The study says many Vancouver homes are demolished and replaced with more expensive ones that house the same number of people. "There also appears to be a sizable price gap when moving from two- to three-bedroom homes, suggesting there is a shortage of three-bedroom homes. We do not have data for Toronto on this issue, but we suspect this is happening there as well."

The study calls for the densification of cities. "Densification, however, needs to increase the supply of all types of housing. Preserving enclaves of single-detached housing will likely only serve to increase wealth inequity and not meet the housing needs of a growing population. It is particularly imperative that the process of redeveloping land within the borders of Canadian cities occur efficiently and promote change in the form of local neighbourhoods. While many Canadians fear density, we found evidence that high-density communities can be made in low-rise structures through partnerships between developers and local communities and government."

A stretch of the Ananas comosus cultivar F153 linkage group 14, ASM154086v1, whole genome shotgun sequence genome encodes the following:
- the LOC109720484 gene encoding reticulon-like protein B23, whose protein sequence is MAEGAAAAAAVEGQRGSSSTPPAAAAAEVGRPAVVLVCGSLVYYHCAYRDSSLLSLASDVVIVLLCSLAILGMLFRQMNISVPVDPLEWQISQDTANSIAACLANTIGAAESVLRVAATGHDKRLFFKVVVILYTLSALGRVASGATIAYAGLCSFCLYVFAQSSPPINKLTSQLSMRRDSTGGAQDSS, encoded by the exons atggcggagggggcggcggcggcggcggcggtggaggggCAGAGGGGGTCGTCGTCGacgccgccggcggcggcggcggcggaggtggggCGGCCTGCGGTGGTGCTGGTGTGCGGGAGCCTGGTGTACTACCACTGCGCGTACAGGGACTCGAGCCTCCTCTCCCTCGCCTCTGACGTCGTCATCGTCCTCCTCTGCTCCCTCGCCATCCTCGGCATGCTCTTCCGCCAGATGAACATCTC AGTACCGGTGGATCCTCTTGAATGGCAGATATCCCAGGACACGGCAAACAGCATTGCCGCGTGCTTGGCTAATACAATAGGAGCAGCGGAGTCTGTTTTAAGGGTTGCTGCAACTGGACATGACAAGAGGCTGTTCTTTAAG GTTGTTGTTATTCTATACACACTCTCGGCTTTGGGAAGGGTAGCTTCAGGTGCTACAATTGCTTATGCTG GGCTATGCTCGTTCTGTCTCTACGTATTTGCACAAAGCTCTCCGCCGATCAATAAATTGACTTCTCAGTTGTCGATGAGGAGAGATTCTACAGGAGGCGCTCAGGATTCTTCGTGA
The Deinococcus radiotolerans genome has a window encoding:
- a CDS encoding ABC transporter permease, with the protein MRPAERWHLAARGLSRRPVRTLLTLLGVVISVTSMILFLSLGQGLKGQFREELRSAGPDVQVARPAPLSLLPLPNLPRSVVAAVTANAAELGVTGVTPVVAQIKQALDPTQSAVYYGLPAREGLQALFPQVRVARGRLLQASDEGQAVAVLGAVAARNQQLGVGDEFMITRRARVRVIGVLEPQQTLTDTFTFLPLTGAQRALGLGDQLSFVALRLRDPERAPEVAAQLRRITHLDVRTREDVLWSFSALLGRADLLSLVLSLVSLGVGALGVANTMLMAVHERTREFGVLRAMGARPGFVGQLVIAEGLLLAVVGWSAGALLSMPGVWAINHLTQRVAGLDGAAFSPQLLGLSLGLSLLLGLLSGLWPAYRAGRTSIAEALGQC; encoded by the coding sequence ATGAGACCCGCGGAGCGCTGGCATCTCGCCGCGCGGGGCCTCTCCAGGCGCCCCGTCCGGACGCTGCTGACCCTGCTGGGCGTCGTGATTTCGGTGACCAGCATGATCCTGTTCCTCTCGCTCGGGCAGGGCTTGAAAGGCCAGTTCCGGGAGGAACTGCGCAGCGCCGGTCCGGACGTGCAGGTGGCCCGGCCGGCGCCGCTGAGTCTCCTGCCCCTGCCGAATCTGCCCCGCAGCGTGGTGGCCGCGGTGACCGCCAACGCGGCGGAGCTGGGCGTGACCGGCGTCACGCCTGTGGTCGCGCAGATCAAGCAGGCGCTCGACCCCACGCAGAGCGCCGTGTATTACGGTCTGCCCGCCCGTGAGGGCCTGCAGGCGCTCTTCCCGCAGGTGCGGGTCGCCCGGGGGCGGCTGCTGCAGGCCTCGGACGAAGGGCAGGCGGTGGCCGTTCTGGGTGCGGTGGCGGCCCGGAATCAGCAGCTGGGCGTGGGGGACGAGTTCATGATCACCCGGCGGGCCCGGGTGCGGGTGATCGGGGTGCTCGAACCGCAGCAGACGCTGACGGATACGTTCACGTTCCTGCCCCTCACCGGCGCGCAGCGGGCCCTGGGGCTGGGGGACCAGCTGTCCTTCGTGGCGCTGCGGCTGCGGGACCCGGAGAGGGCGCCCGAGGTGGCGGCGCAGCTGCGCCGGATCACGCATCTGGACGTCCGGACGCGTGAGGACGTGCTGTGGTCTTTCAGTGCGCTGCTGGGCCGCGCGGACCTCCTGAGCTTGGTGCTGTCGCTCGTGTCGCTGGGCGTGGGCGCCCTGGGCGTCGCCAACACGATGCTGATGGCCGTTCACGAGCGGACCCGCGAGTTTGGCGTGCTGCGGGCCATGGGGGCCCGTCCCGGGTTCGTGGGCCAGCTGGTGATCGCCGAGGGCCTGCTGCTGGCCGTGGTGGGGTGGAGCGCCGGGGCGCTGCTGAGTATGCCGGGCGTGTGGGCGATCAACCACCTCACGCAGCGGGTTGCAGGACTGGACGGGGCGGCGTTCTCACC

It cites examples such as the redevelopment of Humbertown shopping plaza in Toronto and the Oakridge Shopping Centre in Vancouver. In both cases, old 1950s-style, car-dependent shopping centres will be replaced with mixed-use residential, retail and community uses.

CMHC says there are several key "data and analytical gaps in housing that restrict our ability to predict housing market forces and anticipate changing needs." It has pledged to work with all levels of government to try to share more information and "better understand the underlying factors that limit housing supply in high-priced markets, and support more timely and flexible ways to respond to those challenges."

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Jim Adair

Jim Adair is editor of REM: Canada's Real Estate Magazine, a business publication for real estate agents and brokers. He has been writing about Canadian real estate, home building and renovation issues for more than 30 years. You can contact Jim at